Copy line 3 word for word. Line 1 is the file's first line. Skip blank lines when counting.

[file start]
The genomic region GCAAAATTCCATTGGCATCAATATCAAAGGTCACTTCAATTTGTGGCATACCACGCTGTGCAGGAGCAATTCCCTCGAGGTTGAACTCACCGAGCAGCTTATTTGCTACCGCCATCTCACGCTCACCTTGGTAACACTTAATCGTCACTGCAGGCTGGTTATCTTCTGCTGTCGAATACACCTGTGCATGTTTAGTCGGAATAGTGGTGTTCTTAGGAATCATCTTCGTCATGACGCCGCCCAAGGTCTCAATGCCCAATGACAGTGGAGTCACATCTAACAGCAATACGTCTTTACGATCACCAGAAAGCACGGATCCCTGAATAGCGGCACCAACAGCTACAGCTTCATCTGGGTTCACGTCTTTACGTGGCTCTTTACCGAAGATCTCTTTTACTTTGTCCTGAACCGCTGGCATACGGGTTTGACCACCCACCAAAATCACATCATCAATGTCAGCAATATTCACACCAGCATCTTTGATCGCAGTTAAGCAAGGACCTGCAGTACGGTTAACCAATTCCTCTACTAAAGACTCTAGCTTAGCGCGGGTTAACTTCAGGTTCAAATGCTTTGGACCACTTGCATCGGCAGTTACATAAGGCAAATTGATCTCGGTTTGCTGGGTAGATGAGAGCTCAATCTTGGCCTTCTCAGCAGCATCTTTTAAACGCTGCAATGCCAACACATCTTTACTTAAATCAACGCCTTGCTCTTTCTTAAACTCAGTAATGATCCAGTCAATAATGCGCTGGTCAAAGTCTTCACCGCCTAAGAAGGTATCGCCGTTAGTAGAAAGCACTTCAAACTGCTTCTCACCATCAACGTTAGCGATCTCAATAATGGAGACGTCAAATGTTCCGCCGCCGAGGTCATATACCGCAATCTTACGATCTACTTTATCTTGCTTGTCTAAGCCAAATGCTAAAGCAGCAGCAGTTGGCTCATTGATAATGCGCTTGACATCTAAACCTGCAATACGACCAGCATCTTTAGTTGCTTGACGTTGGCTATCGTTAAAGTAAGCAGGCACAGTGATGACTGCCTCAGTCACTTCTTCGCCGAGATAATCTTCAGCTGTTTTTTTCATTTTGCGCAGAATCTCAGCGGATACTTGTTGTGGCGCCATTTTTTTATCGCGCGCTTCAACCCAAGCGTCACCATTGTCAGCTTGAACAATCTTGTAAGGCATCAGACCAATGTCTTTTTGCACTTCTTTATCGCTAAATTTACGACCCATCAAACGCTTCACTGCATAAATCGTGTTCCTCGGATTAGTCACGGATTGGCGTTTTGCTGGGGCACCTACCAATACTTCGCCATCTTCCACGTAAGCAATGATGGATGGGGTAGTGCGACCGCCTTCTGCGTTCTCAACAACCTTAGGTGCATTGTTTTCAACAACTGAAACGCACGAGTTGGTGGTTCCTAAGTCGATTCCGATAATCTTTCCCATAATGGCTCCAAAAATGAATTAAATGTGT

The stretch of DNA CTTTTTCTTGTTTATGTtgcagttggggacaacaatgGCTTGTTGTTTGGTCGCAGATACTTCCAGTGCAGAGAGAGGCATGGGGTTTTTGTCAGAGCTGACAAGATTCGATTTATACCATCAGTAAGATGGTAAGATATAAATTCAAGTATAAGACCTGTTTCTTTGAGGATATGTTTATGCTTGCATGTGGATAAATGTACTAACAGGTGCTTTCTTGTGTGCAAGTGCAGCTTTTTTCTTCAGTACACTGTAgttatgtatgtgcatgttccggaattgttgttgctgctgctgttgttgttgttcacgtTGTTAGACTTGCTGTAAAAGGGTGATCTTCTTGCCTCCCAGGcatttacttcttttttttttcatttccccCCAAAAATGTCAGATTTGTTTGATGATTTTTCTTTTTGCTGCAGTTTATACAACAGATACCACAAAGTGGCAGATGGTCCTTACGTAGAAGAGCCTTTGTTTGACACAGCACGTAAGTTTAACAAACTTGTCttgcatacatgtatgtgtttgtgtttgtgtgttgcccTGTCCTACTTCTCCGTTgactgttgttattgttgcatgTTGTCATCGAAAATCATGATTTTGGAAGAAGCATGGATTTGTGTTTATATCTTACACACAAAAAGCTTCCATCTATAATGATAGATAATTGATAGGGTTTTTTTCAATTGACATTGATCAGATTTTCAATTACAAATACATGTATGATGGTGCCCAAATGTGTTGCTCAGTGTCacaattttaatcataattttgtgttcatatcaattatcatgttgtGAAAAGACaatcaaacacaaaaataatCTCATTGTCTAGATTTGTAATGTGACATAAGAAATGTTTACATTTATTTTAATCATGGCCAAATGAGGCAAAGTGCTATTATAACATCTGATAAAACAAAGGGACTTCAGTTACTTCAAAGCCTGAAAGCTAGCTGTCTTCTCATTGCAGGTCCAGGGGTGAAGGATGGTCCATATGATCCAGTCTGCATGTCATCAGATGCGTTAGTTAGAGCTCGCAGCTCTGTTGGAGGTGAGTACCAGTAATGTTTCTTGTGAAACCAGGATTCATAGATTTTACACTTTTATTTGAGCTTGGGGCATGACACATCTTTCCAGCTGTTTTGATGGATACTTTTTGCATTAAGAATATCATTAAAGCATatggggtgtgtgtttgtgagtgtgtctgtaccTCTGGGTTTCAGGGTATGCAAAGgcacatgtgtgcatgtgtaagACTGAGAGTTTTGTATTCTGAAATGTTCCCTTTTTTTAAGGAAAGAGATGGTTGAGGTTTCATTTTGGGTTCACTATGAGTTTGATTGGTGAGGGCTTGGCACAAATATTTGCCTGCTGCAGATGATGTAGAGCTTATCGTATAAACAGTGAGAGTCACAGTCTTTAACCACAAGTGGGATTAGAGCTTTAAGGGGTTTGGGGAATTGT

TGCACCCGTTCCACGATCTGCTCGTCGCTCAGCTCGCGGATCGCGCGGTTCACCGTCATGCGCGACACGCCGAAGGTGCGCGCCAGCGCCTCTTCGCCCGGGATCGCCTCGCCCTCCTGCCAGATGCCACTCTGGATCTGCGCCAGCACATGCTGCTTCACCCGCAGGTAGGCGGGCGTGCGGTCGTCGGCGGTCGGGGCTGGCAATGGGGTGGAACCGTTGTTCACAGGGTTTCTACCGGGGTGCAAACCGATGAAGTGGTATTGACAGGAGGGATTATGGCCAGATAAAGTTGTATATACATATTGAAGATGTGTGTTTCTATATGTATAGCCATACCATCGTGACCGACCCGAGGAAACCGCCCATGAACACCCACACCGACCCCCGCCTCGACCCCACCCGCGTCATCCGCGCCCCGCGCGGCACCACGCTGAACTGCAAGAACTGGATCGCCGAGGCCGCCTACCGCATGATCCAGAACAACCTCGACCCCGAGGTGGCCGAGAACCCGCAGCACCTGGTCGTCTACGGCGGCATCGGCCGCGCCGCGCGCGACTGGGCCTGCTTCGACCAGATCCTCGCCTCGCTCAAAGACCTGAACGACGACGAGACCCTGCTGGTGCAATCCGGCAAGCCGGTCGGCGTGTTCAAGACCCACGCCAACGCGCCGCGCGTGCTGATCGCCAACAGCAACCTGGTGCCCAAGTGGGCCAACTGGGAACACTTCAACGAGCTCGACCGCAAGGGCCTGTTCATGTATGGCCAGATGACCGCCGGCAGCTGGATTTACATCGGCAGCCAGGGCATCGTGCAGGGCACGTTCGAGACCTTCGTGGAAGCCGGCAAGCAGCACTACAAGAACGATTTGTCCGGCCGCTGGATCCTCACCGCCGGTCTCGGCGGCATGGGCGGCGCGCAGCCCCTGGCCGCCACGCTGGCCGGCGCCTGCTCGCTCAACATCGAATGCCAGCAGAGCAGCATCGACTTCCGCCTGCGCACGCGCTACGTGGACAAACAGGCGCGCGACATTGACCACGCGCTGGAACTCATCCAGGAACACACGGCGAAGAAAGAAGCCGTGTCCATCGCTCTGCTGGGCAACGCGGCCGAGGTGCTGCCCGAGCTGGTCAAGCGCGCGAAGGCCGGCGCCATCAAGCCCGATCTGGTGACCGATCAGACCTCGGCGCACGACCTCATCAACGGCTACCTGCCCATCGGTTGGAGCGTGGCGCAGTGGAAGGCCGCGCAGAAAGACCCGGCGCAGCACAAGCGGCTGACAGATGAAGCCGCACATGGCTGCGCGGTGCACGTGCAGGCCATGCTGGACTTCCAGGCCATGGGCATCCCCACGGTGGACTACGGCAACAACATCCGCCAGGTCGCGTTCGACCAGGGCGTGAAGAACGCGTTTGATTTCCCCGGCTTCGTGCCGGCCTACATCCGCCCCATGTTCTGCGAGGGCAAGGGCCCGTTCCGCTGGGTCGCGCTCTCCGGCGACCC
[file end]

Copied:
TGCACCCGTTCCACGATCTGCTCGTCGCTCAGCTCGCGGATCGCGCGGTTCACCGTCATGCGCGACACGCCGAAGGTGCGCGCCAGCGCCTCTTCGCCCGGGATCGCCTCGCCCTCCTGCCAGATGCCACTCTGGATCTGCGCCAGCACATGCTGCTTCACCCGCAGGTAGGCGGGCGTGCGGTCGTCGGCGGTCGGGGCTGGCAATGGGGTGGAACCGTTGTTCACAGGGTTTCTACCGGGGTGCAAACCGATGAAGTGGTATTGACAGGAGGGATTATGGCCAGATAAAGTTGTATATACATATTGAAGATGTGTGTTTCTATATGTATAGCCATACCATCGTGACCGACCCGAGGAAACCGCCCATGAACACCCACACCGACCCCCGCCTCGACCCCACCCGCGTCATCCGCGCCCCGCGCGGCACCACGCTGAACTGCAAGAACTGGATCGCCGAGGCCGCCTACCGCATGATCCAGAACAACCTCGACCCCGAGGTGGCCGAGAACCCGCAGCACCTGGTCGTCTACGGCGGCATCGGCCGCGCCGCGCGCGACTGGGCCTGCTTCGACCAGATCCTCGCCTCGCTCAAAGACCTGAACGACGACGAGACCCTGCTGGTGCAATCCGGCAAGCCGGTCGGCGTGTTCAAGACCCACGCCAACGCGCCGCGCGTGCTGATCGCCAACAGCAACCTGGTGCCCAAGTGGGCCAACTGGGAACACTTCAACGAGCTCGACCGCAAGGGCCTGTTCATGTATGGCCAGATGACCGCCGGCAGCTGGATTTACATCGGCAGCCAGGGCATCGTGCAGGGCACGTTCGAGACCTTCGTGGAAGCCGGCAAGCAGCACTACAAGAACGATTTGTCCGGCCGCTGGATCCTCACCGCCGGTCTCGGCGGCATGGGCGGCGCGCAGCCCCTGGCCGCCACGCTGGCCGGCGCCTGCTCGCTCAACATCGAATGCCAGCAGAGCAGCATCGACTTCCGCCTGCGCACGCGCTACGTGGACAAACAGGCGCGCGACATTGACCACGCGCTGGAACTCATCCAGGAACACACGGCGAAGAAAGAAGCCGTGTCCATCGCTCTGCTGGGCAACGCGGCCGAGGTGCTGCCCGAGCTGGTCAAGCGCGCGAAGGCCGGCGCCATCAAGCCCGATCTGGTGACCGATCAGACCTCGGCGCACGACCTCATCAACGGCTACCTGCCCATCGGTTGGAGCGTGGCGCAGTGGAAGGCCGCGCAGAAAGACCCGGCGCAGCACAAGCGGCTGACAGATGAAGCCGCACATGGCTGCGCGGTGCACGTGCAGGCCATGCTGGACTTCCAGGCCATGGGCATCCCCACGGTGGACTACGGCAACAACATCCGCCAGGTCGCGTTCGACCAGGGCGTGAAGAACGCGTTTGATTTCCCCGGCTTCGTGCCGGCCTACATCCGCCCCATGTTCTGCGAGGGCAAGGGCCCGTTCCGCTGGGTCGCGCTCTCCGGCGACCC